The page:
The Kentucky Wildcats reasserted their dominance last night in a 86-37 demolition of the Missouri Tigers in Rupp Arena. What this game tells us, in the main, is that the pre-2015 Wildcats were no mirage, nor a series of good defensive games that are unlikely to be repeated. When this Kentucky team focuses and plays with intensity, they can dominate teams in a very special way.
Missouri fans must be understandably embarrassed by the outcome, and I feel for them. Kentucky, despite it’s legendary program status has suffered some embarrassing beatdowns as well, including a nasty one at the hands of conference rival Tennessee back in 2013, and three losses to Florida only last season, even though only one of the three really fell under the "beat-down" category. Missouri is not as bad as they looked last night, they just played a poor game, got intimidated, and as will sometimes happen to young teams in road situations, became the basketball equivalent of road-kill. Missouri has talent, but what they lack is experience, and right now due mostly to injury, quality depth.
One positive Tigers fans can take away from this game is the solid play of Keanau Post, who did some good work inside despite heavy pressure from Kentucky, scoring 10 points and collecting 6 rebounds in only 21 minutes. If we convert that to 34 minutes like Kentucky does for its players, that works out to 16 points and 10 rebounds — very not bad. We wish the Tigers all the best going forward.
As for Kentucky, the Wildcats were exactly what UK fans needed them to be — dominant on both ends of the floor to the point of excellence. Let’s look to the top-view efficiencies for guidance; the Wildcats held Mizzou to 0.6 points per possession, while putting up a whopping 1.39 points/possession themselves — their best offensive performance of the year. Criticisms can be found in a relatively ordinary 50% shooting on 2-point goals — offensive rebounding made the efficiency look much better — and a not impressive 71% defensive rebounding rate. Kentucky needs to be consistently at 75% or better in this stat. But more on that below.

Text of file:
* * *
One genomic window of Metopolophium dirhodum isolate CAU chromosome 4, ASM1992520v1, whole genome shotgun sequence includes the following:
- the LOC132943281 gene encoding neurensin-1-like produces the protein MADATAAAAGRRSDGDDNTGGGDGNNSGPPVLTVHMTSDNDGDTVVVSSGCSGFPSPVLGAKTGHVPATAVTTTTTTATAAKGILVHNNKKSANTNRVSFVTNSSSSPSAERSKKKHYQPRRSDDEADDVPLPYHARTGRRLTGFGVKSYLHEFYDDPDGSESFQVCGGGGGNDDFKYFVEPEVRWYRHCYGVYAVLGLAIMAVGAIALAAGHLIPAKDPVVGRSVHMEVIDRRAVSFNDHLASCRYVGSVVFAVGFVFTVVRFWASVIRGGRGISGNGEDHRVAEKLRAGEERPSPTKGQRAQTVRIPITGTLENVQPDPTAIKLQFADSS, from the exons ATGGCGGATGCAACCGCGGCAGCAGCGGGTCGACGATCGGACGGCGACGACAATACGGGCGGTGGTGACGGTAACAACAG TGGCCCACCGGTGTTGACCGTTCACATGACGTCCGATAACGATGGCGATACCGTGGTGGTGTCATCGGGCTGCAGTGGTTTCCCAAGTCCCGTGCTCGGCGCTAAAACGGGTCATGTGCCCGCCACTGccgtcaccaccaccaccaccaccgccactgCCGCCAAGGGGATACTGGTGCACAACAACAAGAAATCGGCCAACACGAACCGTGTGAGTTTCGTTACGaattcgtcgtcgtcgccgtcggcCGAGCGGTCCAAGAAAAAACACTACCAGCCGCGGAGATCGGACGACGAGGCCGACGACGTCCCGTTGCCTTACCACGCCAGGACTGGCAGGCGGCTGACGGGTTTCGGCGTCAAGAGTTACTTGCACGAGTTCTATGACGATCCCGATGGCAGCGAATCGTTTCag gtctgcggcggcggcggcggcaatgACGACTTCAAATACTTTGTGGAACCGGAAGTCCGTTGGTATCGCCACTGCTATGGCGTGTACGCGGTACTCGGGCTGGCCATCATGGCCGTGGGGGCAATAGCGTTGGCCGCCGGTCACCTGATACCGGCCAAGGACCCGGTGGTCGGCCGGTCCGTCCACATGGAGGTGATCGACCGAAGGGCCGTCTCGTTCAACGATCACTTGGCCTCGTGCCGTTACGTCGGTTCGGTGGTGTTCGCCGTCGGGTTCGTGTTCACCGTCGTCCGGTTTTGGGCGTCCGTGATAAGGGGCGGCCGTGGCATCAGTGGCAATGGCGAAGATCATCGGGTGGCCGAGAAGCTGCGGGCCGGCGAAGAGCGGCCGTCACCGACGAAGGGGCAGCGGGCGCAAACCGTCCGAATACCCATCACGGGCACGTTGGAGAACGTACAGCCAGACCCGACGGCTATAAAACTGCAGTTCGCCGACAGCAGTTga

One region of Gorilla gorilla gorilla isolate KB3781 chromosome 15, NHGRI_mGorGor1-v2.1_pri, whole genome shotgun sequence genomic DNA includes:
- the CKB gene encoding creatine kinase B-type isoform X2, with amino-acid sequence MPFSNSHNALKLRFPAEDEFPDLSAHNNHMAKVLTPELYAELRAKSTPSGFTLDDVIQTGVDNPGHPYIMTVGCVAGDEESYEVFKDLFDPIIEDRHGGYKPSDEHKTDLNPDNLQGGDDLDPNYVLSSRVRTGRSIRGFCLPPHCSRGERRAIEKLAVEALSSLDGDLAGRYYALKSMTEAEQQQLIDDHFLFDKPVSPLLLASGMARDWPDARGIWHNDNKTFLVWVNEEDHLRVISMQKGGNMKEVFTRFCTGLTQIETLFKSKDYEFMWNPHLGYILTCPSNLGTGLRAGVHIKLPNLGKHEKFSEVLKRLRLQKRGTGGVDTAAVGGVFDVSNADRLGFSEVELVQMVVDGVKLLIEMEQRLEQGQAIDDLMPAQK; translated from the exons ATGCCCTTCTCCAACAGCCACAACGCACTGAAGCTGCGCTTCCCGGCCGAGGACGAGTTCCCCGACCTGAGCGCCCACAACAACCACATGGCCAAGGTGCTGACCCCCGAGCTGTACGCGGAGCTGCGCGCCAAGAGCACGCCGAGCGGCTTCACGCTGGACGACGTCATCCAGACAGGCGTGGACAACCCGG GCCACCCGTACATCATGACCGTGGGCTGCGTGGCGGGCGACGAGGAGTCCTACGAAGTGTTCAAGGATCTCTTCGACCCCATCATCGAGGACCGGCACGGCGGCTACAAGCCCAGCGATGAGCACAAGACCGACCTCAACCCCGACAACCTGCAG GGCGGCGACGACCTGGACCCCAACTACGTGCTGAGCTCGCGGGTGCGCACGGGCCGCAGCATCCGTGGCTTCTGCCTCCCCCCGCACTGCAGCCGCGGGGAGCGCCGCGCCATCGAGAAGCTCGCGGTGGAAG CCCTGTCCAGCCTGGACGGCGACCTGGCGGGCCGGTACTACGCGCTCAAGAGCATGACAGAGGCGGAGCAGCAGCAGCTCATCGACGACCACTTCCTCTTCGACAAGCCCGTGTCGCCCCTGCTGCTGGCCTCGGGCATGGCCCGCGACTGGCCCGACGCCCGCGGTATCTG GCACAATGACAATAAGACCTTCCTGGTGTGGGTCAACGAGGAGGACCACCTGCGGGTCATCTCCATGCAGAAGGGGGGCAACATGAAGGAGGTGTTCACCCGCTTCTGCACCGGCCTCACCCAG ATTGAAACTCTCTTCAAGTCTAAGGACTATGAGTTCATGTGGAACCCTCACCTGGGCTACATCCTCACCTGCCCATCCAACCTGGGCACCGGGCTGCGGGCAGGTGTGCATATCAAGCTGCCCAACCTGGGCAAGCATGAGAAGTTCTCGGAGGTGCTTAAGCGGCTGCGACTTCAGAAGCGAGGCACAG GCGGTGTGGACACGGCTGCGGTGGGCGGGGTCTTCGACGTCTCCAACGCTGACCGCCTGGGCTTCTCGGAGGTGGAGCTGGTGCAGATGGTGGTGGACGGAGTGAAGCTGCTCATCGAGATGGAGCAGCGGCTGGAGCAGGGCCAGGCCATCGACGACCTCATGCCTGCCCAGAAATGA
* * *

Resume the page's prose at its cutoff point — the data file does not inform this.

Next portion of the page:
Courtesy of KenPom.com
Courtesy of KenPom.com
Kentucky can do better than 50% on 2-point shots in a game like this where the opponent is a size mismatch. The Wildcats still take too many wild or off-balance shots.
Very impressive 3-point shooting. Most pundits thought this was a weakness early in the season, but no more. UK’s season average is still fairly anemic, but they haven’t shot under 30% since the Columbia game.
13% turnovers? I’m happy. Can’t you tell? You should be, too.
I mentioned defensive rebounding above, and it needs reiterating. Kentucky’s deep run in the tournament last season was helped in no small part by good defensive rebounding. In only two games, Louisville and Michigan, was Kentucky under 75% on the defensive glass.
52% offensive rebounding is getting it done. If you are wondering why such a good offensive rebounding team is not better when it comes to defensive rebounding, join the crowd, which includes both myself and Coach Cal among many others.
You may think it notable that Missouri was held to only one 3-point make, but even more notable is that Kentucky held Missouri 5 points under their season average for 3-point attempts. You can never make the 3-pointer you don’t try.
10% steals is good. I’d like to see more, but from a Calipari team, that’s a big number.
56% assists. We all love ball sharing, don’t we?
Shot selection was much better. Kentucky’s 3-point attempt percentage was just under the season average of 31%. You knew that Calipari was going to get that corrected, though.